(Luke Whelan and Olivia Noble contributed to this post)
Yesterday afternoon, the Middlebury Community Judicial Board (CJB) heard the case of the five students who call themselves the Dalai Lama Welcoming Committee, who are responsible for sending out the satirical (or fraudulent, according to some) press release and subsequent “coming clean” letter in October. After an intense six hours of statements, questioning, witness testimony and character references, then many more hours deliberating after the hearing, the CJB came out with a verdict late last night. They found the students guilty of violating the Community Standard of communicating with honesty and integrity in the College Handbook, and the “ethical and law-abiding behavior” clause in the Library and Information Services (LIS) policy. However, their sentence is a reprimand-– not official college discipline. According to the DLWC website, “[the CJB] said this is mostly due to respect for individuals who might have been offended by our actions or to whom our actions were a nuisance.” Furthermore, the CJB did not find the five students guilty of violating the “respect for others” clause in LIS policy or for sending an unauthorized all-student email.
The College, represented by Dean of the College Shirley Collado and Dean of LIS Michael Roy, charged the five students with a number of college handbook and LIS policy violations after conducting a lengthy investigation. These charges were discussed at length throughout the hearing. For more information about Middlebury’s judicial board hearing process check this out.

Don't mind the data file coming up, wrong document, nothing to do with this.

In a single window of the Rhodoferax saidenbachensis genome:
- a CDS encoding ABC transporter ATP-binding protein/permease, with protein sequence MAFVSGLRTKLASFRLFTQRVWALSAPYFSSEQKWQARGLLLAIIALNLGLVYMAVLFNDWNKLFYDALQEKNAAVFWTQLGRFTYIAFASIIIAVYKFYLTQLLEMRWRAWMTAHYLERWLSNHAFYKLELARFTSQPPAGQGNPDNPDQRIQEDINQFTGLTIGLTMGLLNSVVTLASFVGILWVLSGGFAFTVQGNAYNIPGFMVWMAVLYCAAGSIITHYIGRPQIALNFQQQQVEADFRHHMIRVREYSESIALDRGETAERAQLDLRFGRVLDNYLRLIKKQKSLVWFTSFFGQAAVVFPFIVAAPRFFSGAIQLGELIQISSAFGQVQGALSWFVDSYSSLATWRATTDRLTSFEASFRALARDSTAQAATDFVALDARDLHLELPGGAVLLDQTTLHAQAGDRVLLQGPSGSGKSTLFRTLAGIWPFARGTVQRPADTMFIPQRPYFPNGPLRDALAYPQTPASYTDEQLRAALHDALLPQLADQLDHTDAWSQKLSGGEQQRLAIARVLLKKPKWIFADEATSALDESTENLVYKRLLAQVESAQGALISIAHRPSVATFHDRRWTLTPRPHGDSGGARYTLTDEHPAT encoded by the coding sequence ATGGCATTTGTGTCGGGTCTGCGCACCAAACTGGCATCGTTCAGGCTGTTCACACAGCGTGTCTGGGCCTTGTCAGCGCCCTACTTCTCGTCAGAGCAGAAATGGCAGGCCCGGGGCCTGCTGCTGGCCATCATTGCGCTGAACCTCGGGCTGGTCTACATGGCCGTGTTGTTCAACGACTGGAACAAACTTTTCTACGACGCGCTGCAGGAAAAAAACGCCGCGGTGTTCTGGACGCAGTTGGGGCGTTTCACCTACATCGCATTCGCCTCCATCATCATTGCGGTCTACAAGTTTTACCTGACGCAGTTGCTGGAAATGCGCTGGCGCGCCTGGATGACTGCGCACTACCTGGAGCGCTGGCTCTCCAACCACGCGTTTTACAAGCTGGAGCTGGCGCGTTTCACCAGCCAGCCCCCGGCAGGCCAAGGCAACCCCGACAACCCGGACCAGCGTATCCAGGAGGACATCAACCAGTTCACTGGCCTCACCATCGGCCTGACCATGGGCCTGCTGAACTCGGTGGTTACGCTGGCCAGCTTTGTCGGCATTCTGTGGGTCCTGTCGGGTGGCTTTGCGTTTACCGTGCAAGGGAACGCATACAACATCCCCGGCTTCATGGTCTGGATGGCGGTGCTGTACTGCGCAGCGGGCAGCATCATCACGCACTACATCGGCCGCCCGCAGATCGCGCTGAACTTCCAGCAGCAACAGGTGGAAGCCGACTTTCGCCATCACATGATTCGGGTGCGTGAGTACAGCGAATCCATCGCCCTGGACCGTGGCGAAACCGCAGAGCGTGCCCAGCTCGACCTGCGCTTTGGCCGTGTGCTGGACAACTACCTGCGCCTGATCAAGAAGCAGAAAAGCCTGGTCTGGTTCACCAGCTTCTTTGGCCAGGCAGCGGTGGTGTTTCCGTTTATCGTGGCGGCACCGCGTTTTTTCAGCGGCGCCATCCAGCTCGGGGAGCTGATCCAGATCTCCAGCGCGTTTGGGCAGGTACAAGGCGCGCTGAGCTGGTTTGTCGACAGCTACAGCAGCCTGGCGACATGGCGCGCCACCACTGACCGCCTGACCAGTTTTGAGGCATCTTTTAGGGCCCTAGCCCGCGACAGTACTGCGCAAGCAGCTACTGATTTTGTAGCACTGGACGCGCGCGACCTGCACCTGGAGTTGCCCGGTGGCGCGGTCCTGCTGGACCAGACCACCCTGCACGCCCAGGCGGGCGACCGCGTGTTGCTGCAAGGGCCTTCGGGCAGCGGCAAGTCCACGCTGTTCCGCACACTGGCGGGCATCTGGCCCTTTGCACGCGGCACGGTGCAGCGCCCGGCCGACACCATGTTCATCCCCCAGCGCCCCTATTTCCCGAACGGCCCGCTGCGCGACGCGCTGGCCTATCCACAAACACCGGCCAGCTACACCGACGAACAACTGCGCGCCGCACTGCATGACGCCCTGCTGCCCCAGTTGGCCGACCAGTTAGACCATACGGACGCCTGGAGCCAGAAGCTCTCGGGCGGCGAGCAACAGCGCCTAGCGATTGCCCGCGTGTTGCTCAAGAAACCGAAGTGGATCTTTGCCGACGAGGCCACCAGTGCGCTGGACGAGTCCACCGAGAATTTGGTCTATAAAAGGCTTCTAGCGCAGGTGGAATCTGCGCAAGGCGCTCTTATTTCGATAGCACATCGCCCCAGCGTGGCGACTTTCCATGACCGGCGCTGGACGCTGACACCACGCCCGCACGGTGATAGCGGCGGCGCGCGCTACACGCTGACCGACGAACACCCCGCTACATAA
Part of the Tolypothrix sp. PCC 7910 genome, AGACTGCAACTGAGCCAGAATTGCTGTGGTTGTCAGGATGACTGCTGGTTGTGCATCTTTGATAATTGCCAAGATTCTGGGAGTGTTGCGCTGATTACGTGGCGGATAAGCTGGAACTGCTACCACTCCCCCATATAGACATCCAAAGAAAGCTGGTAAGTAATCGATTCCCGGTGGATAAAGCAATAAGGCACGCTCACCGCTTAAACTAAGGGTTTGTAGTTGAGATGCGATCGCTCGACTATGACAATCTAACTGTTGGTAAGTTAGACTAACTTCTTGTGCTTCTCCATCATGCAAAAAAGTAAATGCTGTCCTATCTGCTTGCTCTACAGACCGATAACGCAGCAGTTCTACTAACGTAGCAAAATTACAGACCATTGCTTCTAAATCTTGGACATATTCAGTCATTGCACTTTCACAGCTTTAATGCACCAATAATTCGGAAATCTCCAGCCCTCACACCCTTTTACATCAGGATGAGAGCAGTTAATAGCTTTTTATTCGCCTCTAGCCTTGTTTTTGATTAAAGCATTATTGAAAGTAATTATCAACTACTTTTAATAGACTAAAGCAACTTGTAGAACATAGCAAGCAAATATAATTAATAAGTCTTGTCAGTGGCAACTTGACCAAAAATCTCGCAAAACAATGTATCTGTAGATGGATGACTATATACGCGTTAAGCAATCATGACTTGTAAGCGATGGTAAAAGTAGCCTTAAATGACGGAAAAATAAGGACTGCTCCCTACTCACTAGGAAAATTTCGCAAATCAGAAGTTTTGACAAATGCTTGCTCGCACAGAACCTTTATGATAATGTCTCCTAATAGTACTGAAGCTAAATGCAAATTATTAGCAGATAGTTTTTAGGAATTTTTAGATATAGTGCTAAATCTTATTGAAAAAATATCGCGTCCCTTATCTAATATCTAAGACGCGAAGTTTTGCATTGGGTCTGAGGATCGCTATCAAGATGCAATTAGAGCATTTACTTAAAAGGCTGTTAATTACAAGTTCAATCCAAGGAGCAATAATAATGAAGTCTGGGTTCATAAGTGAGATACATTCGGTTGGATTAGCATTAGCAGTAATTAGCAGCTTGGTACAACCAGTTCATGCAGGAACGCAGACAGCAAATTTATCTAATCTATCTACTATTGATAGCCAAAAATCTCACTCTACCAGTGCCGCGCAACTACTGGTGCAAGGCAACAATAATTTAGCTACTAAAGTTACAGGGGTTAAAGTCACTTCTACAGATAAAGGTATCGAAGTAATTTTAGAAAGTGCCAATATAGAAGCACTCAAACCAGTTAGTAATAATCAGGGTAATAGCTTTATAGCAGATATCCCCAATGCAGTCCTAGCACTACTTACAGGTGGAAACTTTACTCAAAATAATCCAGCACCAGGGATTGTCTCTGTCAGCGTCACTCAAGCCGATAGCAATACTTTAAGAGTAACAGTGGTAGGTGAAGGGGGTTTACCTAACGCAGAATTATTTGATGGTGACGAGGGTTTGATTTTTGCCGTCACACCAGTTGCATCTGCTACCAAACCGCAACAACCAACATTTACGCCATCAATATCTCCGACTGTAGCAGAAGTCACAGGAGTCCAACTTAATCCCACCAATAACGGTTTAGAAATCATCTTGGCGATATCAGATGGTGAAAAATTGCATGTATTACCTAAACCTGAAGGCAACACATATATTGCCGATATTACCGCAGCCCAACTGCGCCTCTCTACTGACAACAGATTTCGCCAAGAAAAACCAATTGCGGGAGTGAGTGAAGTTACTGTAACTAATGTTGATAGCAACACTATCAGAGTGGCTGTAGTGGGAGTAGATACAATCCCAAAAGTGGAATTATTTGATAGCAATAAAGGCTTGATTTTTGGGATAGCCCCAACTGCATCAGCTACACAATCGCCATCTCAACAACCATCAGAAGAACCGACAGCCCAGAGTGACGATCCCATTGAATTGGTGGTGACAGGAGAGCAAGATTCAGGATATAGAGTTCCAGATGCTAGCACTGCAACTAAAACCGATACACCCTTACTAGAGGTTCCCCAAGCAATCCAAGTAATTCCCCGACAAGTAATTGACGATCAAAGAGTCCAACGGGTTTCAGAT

Maya Goldberg-Safir ‘12.5 interviewed students after the trial (but before the verdict was out) about what they thought of the hearing. Dana, the largest auditorium on campus with 272 seats, was filled to capacity.
Deception versus Satire
The hearing quickly centered on a few key themes. One of them was the fine line between deception and satire or political theater. Dean of the College Shirley Collado and LIS director Michael Roy argued that the press release was deceptive because of the considerable effort that went into making the press release look like it came from the College. In her opening statement, Dean Collado said,“Middlebury is about creating a marketplace of ideas…free exchange of speech should be conducted with honesty…not deception…[the press release] was deceptive and fraudulent.” Director of Public Affairs Sarah Ray said in her testimony as one of four witnesses, “Everything about it was fake, but a reporter could easily see it and think it was real.”